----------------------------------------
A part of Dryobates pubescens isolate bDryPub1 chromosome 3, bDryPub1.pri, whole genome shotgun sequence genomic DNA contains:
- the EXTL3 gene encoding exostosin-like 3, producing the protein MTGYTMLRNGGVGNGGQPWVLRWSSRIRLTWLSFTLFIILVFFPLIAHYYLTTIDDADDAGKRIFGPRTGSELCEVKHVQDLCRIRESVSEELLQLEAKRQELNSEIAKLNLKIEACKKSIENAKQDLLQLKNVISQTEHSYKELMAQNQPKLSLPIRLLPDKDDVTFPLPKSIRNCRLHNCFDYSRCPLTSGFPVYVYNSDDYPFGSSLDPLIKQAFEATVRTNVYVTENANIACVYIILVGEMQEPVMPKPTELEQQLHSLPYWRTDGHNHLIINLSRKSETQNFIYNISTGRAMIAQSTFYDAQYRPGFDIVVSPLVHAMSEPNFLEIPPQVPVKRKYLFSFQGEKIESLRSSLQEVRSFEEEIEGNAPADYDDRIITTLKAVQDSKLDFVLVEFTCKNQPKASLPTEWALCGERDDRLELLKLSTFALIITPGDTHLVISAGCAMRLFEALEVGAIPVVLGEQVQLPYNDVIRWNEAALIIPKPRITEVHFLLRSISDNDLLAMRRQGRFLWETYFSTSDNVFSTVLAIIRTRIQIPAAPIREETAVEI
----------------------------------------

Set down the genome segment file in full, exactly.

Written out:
A part of Dryobates pubescens isolate bDryPub1 chromosome 3, bDryPub1.pri, whole genome shotgun sequence genomic DNA contains:
- the EXTL3 gene encoding exostosin-like 3, producing the protein MTGYTMLRNGGVGNGGQPWVLRWSSRIRLTWLSFTLFIILVFFPLIAHYYLTTIDDADDAGKRIFGPRTGSELCEVKHVQDLCRIRESVSEELLQLEAKRQELNSEIAKLNLKIEACKKSIENAKQDLLQLKNVISQTEHSYKELMAQNQPKLSLPIRLLPDKDDVTFPLPKSIRNCRLHNCFDYSRCPLTSGFPVYVYNSDDYPFGSSLDPLIKQAFEATVRTNVYVTENANIACVYIILVGEMQEPVMPKPTELEQQLHSLPYWRTDGHNHLIINLSRKSETQNFIYNISTGRAMIAQSTFYDAQYRPGFDIVVSPLVHAMSEPNFLEIPPQVPVKRKYLFSFQGEKIESLRSSLQEVRSFEEEIEGNAPADYDDRIITTLKAVQDSKLDFVLVEFTCKNQPKASLPTEWALCGERDDRLELLKLSTFALIITPGDTHLVISAGCAMRLFEALEVGAIPVVLGEQVQLPYNDVIRWNEAALIIPKPRITEVHFLLRSISDNDLLAMRRQGRFLWETYFSTSDNVFSTVLAIIRTRIQIPAAPIREETAVEI